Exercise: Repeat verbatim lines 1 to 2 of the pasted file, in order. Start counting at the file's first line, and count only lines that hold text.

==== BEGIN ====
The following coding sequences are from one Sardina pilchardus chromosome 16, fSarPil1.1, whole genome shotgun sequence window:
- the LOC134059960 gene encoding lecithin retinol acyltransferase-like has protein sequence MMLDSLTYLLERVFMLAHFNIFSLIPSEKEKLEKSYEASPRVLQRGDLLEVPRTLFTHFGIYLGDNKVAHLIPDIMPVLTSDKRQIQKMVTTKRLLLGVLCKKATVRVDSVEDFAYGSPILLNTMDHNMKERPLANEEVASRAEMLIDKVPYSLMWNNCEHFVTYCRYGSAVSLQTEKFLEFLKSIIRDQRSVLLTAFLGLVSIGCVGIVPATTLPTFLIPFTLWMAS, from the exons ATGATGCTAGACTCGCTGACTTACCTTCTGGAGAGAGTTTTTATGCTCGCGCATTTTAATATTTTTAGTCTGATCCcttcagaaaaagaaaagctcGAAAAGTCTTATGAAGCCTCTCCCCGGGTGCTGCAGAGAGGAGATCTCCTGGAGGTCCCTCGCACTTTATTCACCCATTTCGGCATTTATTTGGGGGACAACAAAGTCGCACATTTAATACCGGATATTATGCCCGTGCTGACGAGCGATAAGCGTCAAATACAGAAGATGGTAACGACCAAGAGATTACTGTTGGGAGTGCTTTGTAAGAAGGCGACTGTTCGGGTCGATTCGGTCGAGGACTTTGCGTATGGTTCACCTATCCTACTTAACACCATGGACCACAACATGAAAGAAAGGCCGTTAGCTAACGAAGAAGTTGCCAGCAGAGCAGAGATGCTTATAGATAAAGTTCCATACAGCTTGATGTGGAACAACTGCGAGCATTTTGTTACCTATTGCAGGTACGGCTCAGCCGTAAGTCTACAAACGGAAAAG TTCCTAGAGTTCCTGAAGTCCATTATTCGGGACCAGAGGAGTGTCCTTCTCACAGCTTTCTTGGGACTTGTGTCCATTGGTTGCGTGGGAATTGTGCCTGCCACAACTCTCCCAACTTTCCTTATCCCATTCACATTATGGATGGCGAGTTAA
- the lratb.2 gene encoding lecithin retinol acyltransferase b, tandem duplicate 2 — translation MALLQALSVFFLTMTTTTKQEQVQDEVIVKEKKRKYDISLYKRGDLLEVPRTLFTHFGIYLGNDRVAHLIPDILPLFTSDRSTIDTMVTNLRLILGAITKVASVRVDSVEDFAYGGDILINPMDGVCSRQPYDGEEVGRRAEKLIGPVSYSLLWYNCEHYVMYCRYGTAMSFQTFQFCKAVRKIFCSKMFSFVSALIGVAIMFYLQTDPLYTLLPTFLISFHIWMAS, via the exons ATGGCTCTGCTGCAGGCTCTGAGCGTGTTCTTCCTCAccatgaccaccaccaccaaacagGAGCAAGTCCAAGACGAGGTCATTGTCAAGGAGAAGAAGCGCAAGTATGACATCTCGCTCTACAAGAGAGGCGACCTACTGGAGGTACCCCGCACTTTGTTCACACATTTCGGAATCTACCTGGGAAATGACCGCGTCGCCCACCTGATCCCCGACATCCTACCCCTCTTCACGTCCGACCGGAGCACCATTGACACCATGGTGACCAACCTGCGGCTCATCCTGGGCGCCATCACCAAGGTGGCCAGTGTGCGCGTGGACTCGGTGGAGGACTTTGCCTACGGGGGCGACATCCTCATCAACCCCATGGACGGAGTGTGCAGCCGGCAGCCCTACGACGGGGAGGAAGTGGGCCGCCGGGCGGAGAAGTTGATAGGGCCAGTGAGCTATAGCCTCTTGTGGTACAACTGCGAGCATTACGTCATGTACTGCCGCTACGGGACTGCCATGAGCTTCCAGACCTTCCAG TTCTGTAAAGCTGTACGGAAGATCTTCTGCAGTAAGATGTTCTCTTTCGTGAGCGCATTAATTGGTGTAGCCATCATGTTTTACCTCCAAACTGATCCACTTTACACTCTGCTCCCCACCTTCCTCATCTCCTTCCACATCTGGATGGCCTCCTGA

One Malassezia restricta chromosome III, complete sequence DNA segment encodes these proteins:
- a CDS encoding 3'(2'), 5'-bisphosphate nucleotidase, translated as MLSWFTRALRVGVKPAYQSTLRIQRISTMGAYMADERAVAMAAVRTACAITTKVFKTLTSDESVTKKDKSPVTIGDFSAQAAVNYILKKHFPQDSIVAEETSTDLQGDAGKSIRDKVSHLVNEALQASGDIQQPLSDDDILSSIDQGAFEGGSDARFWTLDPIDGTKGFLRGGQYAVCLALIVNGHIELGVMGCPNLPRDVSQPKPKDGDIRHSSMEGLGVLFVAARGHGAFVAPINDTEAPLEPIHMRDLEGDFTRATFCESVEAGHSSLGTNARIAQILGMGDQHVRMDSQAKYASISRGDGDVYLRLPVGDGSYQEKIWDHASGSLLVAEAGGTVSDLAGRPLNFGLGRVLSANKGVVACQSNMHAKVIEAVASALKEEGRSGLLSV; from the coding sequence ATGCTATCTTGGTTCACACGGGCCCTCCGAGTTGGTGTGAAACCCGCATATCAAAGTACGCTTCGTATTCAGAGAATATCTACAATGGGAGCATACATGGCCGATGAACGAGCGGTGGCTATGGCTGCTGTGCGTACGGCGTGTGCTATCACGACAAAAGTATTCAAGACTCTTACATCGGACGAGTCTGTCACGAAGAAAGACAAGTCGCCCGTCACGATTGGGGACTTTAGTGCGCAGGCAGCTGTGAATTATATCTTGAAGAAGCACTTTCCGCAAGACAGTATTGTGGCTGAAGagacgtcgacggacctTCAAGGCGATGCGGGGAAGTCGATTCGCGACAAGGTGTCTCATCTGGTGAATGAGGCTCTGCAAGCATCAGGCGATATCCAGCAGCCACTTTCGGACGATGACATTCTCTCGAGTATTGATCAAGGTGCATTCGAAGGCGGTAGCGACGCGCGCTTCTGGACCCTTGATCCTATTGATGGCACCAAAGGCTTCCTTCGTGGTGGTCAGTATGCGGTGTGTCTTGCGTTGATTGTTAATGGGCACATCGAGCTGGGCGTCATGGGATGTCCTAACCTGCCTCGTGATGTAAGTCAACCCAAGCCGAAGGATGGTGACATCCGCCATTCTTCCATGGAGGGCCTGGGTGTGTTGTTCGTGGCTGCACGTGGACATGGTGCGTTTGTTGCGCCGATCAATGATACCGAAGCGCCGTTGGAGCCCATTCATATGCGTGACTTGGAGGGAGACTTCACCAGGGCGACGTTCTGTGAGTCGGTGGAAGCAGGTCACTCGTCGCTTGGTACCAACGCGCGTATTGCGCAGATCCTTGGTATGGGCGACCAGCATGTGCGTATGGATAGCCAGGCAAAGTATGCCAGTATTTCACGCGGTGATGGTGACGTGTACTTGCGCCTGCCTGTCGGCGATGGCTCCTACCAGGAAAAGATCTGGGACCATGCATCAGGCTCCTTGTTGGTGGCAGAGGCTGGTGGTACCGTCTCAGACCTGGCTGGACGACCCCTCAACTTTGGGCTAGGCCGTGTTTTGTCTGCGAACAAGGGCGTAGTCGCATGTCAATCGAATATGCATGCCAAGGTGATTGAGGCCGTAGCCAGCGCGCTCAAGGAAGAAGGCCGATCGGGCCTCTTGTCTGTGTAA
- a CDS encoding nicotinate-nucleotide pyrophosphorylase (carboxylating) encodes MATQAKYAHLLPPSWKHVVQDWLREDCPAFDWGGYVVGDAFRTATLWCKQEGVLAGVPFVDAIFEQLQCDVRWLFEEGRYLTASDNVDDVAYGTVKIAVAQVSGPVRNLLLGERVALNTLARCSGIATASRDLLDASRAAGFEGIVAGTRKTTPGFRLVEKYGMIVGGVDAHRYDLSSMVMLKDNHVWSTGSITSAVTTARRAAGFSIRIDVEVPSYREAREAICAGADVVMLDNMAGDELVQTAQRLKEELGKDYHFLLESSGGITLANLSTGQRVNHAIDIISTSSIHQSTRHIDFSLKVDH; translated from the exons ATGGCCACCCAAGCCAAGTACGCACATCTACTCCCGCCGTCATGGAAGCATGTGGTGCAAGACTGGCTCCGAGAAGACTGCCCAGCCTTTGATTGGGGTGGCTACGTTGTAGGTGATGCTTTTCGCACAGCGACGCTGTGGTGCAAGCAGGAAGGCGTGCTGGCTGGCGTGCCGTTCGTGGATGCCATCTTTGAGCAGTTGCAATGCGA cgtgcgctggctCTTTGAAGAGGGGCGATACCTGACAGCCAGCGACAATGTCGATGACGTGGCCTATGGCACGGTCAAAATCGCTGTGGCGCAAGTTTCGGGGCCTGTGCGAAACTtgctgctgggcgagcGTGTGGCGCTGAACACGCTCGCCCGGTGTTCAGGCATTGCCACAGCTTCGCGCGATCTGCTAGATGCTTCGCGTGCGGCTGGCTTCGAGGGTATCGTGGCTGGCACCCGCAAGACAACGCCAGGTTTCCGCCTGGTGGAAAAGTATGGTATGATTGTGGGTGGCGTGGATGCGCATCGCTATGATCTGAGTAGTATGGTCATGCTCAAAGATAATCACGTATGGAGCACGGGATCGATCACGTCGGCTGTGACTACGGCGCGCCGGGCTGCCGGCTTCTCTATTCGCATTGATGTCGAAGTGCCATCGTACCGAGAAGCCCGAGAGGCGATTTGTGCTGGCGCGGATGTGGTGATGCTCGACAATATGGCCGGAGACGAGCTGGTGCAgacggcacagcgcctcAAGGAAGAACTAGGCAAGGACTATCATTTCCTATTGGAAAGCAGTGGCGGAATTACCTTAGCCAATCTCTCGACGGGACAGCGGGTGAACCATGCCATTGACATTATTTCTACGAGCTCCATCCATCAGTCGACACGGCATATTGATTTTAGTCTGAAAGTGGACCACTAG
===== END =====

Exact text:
The following coding sequences are from one Sardina pilchardus chromosome 16, fSarPil1.1, whole genome shotgun sequence window:
- the LOC134059960 gene encoding lecithin retinol acyltransferase-like has protein sequence MMLDSLTYLLERVFMLAHFNIFSLIPSEKEKLEKSYEASPRVLQRGDLLEVPRTLFTHFGIYLGDNKVAHLIPDIMPVLTSDKRQIQKMVTTKRLLLGVLCKKATVRVDSVEDFAYGSPILLNTMDHNMKERPLANEEVASRAEMLIDKVPYSLMWNNCEHFVTYCRYGSAVSLQTEKFLEFLKSIIRDQRSVLLTAFLGLVSIGCVGIVPATTLPTFLIPFTLWMAS, from the exons ATGATGCTAGACTCGCTGACTTACCTTCTGGAGAGAGTTTTTATGCTCGCGCATTTTAATATTTTTAGTCTGATCCcttcagaaaaagaaaagctcGAAAAGTCTTATGAAGCCTCTCCCCGGGTGCTGCAGAGAGGAGATCTCCTGGAGGTCCCTCGCACTTTATTCACCCATTTCGGCATTTATTTGGGGGACAACAAAGTCGCACATTTAATACCGGATATTATGCCCGTGCTGACGAGCGATAAGCGTCAAATACAGAAGATGGTAACGACCAAGAGATTACTGTTGGGAGTGCTTTGTAAGAAGGCGACTGTTCGGGTCGATTCGGTCGAGGACTTTGCGTATGGTTCACCTATCCTACTTAACACCATGGACCACAACATGAAAGAAAGGCCGTTAGCTAACGAAGAAGTTGCCAGCAGAGCAGAGATGCTTATAGATAAAGTTCCATACAGCTTGATGTGGAACAACTGCGAGCATTTTGTTACCTATTGCAGGTACGGCTCAGCCGTAAGTCTACAAACGGAAAAG TTCCTAGAGTTCCTGAAGTCCATTATTCGGGACCAGAGGAGTGTCCTTCTCACAGCTTTCTTGGGACTTGTGTCCATTGGTTGCGTGGGAATTGTGCCTGCCACAACTCTCCCAACTTTCCTTATCCCATTCACATTATGGATGGCGAGTTAA